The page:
There are a number of events in the Formal Verification calendar where the latest thinking on this technology gets highlighted. The Test & Verification Services (TVS) Formal Day is particularly interesting as it combines hard-core formal technology advances with practical usage examples from both Formal vendors and users alike. It has something for the experts as well as new adopters, and everyone in between.
It’s not surprising, given its heritage. Mike Bartley, the founder and CEO of TVS, is one of the leading promoters of this approach and his knowledge of verification in general, together with his insights into Formal applications makes him a perfect host for this one-day event.
The annual TVS Formal Day has been running for four years now, and every year it gets a little larger and attracts more people. The 2016 Formal Day did not disappoint, with presentations from all the main vendors and a good group of user experts. All the presentations may be found on the TVS Formal Day website.
John Colley from the University of Southampton in the UK, kicked off the event with a deep dive into Model based Safety and Security Analysis in, as he put it, “High Consequence” System Development. John, who is well known in EDA circles after holding senior positions at TransEDA and Imperas, has spent time researching Formal Methods for use in Aeronautical Systems.
After some useful definitions including a look at the various standards governing this electronic industry sector, he examined a model-based approach for specifying safety requirements, considering them as a control rather than a reliability problem. He considered a real life example of this and dug into the actual specification of the example problem (landing gear door subsystem).
He went on to describe System Theoretic Early Concept Analysis and how a model-based approach may be used to specify aircraft trajectory and other factors. This was a fascinating presentation, the ideas of which might be applied in a number of areas of semiconductor and electronic system design as we continue to consider how requirements might be described in a more machine readable, verifiable fashion.
John’s keynote was followed by another notable Formal expert, Elchanan Rappaport of GilaLogic, who has consulted for multiple companies on Formal Verification solutions including IBM, ARM, and TI. Elchanan penned an article for FormalWorld just a few months ago on evaluating Formal tools. At this event he talked about Security issues and the use of Formal to exhaustively test vulnerabilities in devices. He used a string of case studies to examine how sensitive information propagation may be analyzed using model-checking techniques.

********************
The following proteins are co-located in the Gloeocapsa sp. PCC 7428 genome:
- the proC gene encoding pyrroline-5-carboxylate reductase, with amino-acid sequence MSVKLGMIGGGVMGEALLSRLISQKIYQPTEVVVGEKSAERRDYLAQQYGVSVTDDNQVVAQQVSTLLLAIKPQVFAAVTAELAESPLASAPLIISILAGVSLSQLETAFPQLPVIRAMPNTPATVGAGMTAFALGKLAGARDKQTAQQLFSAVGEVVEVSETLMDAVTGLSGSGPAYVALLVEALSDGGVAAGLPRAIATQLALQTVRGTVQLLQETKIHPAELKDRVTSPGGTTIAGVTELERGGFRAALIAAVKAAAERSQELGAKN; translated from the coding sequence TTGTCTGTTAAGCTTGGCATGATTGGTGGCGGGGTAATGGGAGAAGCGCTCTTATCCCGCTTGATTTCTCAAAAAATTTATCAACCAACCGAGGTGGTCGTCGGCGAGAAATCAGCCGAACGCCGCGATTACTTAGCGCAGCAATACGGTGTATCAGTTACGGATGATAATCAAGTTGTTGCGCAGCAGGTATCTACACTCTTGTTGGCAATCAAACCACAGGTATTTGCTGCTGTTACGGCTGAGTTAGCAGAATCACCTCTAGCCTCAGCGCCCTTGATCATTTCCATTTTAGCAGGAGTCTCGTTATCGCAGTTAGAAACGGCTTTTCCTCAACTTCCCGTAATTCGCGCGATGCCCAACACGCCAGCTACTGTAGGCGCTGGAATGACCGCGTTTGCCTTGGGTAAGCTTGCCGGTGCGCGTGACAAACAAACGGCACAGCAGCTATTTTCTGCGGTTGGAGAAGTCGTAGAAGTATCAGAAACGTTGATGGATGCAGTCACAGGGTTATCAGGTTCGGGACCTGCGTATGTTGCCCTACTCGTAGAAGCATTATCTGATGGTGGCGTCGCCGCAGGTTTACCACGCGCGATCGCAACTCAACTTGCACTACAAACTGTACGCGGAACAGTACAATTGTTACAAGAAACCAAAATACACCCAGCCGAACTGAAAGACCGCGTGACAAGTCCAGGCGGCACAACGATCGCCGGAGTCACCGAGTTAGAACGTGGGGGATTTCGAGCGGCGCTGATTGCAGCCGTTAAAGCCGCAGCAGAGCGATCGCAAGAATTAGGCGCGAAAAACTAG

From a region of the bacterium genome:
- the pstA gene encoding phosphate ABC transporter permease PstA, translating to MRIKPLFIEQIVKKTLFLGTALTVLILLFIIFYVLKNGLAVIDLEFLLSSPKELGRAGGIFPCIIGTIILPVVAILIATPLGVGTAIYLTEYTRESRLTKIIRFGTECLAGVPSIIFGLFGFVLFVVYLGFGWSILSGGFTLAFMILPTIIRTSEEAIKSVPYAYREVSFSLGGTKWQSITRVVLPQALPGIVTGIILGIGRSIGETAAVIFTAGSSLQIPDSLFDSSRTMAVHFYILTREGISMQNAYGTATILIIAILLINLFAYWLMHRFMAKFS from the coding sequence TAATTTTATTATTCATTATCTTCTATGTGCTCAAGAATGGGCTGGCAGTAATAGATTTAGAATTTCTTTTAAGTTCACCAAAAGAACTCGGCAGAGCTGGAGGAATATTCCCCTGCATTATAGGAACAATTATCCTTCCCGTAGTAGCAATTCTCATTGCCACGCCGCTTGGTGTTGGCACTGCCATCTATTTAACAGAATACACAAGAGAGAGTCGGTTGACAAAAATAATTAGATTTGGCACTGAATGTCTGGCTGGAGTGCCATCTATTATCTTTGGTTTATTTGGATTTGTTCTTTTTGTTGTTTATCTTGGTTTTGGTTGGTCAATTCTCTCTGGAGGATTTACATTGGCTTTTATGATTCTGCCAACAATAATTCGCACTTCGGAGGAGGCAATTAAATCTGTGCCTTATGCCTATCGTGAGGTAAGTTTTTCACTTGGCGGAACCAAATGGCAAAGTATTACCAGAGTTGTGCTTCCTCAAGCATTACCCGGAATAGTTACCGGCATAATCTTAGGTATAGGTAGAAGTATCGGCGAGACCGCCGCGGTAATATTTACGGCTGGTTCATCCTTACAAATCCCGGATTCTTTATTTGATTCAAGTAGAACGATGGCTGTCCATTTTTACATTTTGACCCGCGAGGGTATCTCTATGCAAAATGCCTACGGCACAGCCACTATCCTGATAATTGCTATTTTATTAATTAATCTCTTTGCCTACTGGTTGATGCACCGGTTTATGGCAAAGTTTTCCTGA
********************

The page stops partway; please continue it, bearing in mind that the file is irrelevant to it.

Holgar Busch, the well-known formal verification expert from Infineon, gave a very interesting talk around safety compliance verification, an area in which he is particularly expert. In this presentation he focused on hardware safety mechanisms for registers and register files, and how these could be verified under ISO 26262 conditions. He described various techniques to add error correction to registers and then demonstrated how formal might be used, along with fault injection, to ensure any fault could be trapped and handled up to the ASIL D level describe in the ISO standard.
Ashish Darbari is another well-known Formal expert, this time from Imagination. He followed with a presentation on work that he with the rest of his team at Imagination had performed on the use of model abstractions to improve their Formal-based methodology. Ashish discussed various forms of model abstractions, starting with the relatively simple case of an abstract FIFO model, but then moving to more complex examples. He was able to demonstrate how abstraction, together with techniques such as assume-guarantee, could provide exhaustive proofs of a range of design types.
Finally Alex Orr of Broadcom gave an excellent talk on his experience getting to grips with Formal. At last year’s event Alex talked about his experience as a new user of the technology in one of the most entertaining presentations on the subject that this author has seen. Alex, as a self-described “DAVE” (Design And Verification Engineer), talked about his experiences one year on, and did not disappoint. In a highly realistic, practical fashion Alex dug into his use the tools, leveraging them on smaller as well as bigger tasks, helping the designers reduce implementation bugs, and other Formal perspectives in general.
Throughout the day the sponsoring EDA Vendors (OneSpin, Cadence Synopsys and Mentor) presented ideas around their own tools and experiences. OneSpin’s Christian Burisch discussed layering formal into simulation environments and new techniques to help general verification engineers use the tools, including advanced new coverage techniques. Asa Ben-Tzur of Cadence talked about deep state bug hunting, explaining various bug-hunting strategies and how to apply them. Hans-Jorg Peter from Synopsys discussed formal closure and mechanisms available to achieve it. Abdelouahab Ayari from Mentor Graphics provided a primer on formal engines.
TVS continues to host one of the most informative Formal events, freely available to engineering teams. A look at the presentations and videos on the website is time well spent for anyone involved in verification. See you at Formal Day, 2017.